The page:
• u1itn0w2day says:

        I think many of these sport stadiums are a perfect example of tax breaks and taxpayer assistance gone awry. Sounds great when making the deal but a9i8 few after except for a select these cities really don’t benefit as a whole.

  5. curmudgeon says:

    I really didn’t intend my tax money to buy any business, much less a failing one. But then again, I guess GM and Chrysler can use the money more than us seniors. After all, we aren’t all that useful any more.

    • captadam says:

      A lot of people might not intend their tax money to pay you a pension or to buy you health benefits, curmudeon, but that’s the reality of public policy. We elect representatives who, in turn, determine policy. Policy is generally used to bring about economic stability through the expenditures of tax dollars. So, we determine that letting old curmudgeons retire and be given access to healthcare is a good thing, both in human terms and in economic terms. And, we’ve determined that not allowing one of the nation’s largest industrial powers collapse overnight is a good step in keeping the already-imperiled economies of such industrial states as Michigan and Ohio from falling completely into the abyss.

      Don’t like it? Then find an abandoned oil rig and set up shop there. You’ll be free to do whatever you want, absent a society.

    • Gulliver says:

      I didn’t intend my tax money to fund a war in Iraq, Afhghanistan or Pakistan for going on ten years, but I didn’t get that choice on my tax return.
      I didn’t intend my tax money to provide break for those that marry, have children or buy houses. I wonder how much the mortgage deduction costs taxpayers each and every year for the last 20 years?
      I wonder how much the per child credit brings to people. Those of use who CHOOSE not to have kids are funding those that do
      Guess what, that is the way it works

  6. Hollihocks says:

    Love the Sufjan Stevens cover. That’s all.

  7. fredbiscotti says:

    Good thing we let these failing car companies go under, and shed the dead weight of outdated American auto companies back in 2008.

    • Evil_Otto would rather pay taxes than make someone else rich says:

      And had we done so, you’d be bitching now about all the jobs that were lost because the big three went under.

  8. dreamfish says:

    Michael Moore will be so happy.

  9. SuperNinjaâ„¢ says:

    Awesome, all that burnt-out Detroit real estate I bought will skyrocket in value!

    …Had I actually done so.

  10. u1itn0w2day says:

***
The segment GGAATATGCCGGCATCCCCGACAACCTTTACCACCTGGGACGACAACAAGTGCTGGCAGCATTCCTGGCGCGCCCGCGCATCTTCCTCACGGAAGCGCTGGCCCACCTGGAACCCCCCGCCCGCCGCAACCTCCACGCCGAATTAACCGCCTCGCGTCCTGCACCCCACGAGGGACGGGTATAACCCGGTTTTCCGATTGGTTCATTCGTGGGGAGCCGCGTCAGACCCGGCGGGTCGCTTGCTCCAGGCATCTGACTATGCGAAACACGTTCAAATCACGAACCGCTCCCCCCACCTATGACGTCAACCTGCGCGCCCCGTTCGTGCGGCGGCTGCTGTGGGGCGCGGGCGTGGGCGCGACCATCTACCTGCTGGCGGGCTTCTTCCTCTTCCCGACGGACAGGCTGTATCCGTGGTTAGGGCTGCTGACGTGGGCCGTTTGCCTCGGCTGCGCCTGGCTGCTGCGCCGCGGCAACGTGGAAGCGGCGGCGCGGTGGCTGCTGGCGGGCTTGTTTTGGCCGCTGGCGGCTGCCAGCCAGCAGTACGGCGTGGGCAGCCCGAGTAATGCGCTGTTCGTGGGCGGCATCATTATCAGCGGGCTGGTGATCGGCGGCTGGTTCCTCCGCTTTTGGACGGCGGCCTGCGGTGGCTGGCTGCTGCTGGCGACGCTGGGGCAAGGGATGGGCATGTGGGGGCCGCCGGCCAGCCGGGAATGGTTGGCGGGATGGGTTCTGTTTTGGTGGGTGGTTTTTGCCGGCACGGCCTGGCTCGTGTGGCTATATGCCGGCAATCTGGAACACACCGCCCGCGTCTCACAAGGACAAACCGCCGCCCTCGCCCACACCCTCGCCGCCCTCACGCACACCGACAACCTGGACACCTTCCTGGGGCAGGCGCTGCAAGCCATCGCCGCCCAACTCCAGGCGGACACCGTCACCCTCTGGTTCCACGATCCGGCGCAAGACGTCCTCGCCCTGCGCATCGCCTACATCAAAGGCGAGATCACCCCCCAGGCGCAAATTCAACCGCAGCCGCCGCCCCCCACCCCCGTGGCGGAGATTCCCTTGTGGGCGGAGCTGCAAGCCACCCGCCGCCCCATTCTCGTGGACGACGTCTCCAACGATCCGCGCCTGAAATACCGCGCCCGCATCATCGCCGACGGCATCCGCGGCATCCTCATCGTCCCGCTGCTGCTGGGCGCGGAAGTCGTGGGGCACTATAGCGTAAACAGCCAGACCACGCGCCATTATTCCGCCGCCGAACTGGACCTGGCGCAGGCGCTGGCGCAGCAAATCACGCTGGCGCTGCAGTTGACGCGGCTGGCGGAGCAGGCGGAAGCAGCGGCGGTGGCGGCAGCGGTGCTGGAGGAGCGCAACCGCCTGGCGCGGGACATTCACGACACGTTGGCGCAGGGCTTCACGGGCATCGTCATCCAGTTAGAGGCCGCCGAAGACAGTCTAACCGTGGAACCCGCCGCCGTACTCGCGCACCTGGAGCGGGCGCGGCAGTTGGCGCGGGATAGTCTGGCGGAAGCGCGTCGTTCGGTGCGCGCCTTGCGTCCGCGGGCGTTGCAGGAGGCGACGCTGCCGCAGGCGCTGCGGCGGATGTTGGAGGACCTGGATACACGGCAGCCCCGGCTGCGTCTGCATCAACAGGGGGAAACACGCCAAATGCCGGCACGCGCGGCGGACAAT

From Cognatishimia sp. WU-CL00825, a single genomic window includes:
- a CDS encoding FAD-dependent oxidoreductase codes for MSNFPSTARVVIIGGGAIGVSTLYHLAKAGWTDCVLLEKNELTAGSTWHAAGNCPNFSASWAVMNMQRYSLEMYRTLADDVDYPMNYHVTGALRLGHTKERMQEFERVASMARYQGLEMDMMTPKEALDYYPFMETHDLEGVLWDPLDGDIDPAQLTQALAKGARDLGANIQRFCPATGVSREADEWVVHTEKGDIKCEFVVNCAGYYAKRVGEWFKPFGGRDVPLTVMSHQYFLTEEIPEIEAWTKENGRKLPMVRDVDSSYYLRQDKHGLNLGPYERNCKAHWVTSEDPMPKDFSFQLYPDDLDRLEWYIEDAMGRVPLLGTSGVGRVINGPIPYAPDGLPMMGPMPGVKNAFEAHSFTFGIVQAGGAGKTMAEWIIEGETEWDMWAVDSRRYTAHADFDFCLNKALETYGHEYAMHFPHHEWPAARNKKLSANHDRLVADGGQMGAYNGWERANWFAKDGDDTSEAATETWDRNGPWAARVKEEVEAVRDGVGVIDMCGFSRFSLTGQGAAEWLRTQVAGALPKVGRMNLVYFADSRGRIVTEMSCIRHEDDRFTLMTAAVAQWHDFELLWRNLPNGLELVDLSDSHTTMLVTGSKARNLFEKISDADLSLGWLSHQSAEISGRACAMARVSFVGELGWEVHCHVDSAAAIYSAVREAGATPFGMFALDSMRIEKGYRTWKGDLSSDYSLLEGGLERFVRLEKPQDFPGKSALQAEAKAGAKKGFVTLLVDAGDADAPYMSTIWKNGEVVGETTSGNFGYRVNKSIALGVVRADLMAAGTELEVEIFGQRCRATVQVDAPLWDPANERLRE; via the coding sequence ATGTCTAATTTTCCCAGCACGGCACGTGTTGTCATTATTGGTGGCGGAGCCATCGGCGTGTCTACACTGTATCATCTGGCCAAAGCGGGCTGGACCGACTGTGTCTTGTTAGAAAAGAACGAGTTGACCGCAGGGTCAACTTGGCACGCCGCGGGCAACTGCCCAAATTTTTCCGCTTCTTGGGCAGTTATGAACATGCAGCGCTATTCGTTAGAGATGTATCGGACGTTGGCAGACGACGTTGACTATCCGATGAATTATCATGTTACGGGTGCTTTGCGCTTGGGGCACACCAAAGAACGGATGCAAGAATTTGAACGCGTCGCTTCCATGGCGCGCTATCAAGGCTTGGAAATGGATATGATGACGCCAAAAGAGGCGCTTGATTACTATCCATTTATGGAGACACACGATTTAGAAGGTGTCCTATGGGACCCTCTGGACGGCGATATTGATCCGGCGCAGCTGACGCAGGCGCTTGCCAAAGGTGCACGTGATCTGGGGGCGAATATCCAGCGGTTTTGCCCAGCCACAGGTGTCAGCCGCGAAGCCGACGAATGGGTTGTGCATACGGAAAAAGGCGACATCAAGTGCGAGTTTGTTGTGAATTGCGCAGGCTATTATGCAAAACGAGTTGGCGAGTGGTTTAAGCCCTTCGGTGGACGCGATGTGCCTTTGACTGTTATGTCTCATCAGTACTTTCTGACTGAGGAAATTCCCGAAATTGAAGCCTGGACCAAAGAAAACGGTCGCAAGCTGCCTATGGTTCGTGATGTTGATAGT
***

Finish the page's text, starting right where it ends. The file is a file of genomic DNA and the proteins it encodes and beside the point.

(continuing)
So now in a bad economy when it’s politically correct to announce US based business plans Ford announces they will spend 850 million dollars. And it apparently took many tax breaks to bait corporations like Ford who are chasing tax breaks like charity on a stick.

    And yet several years ago Ford didn’t seem to mind spending 1.2 BILLION dollars on their most modern plant in Brazil.

    http://www.detroitnews.com/apps/pbcs.dll/article?AID=/20070822/AUTO01/708220407/1148

    Or shipping work,plants and dollars to places like China and Mexico

    http://news.bbc.co.uk/2/hi/7428952.stm

    http://www.zacks.com/stock/news/37134/Ford+to+Open+New+Plant+in+China

    Oooops

    Outsourcing, corporate America’s favorite rule.

    • graytotoro says:

      Ford also makes a lot of cars for the Brazillian and Asian (mostly Chinese, I believe) markets. Most, if not all the cars made there are not intended for the US market; it is not outsourcing as it is increasing supply in another market.

  11. Slave For Turtles says:

    The pic – that’s a great shot of… Wisconsin. /facepalm

  12. chaelyc says:

    Rather than saying they’re “adding” jobs maybe it should say they’re “replacing” jobs.

  13. Gulliver says:

    I didn’t intend my tax money to fund a war in Iraq, Afhghanistan or Pakistan for going on ten years, but I didn’t get that choice on my tax return.
    I didn’t intend my tax money to provide break for those that marry, have children or buy houses. I wonder how much the mortgage deduction costs taxpayers each and every year for the last 20 years?
    I wonder how much the per child credit brings to people. Those of use who CHOOSE not to have kids are funding those that do
    Guess what, that is the way it works

  14. zzyzzx says:

    That’s a lot of money for really very few jobs. And why does Chryslef have so many existing plants overstaffed?

    • pop top says:

      If you notice, they’re saying they’re going to hire people AND update existing plants. Money can go very quickly when you’re talking about updating old manufacturing equipment.

  15. TehLlama says:

    TAX CUTS. THEY WORK!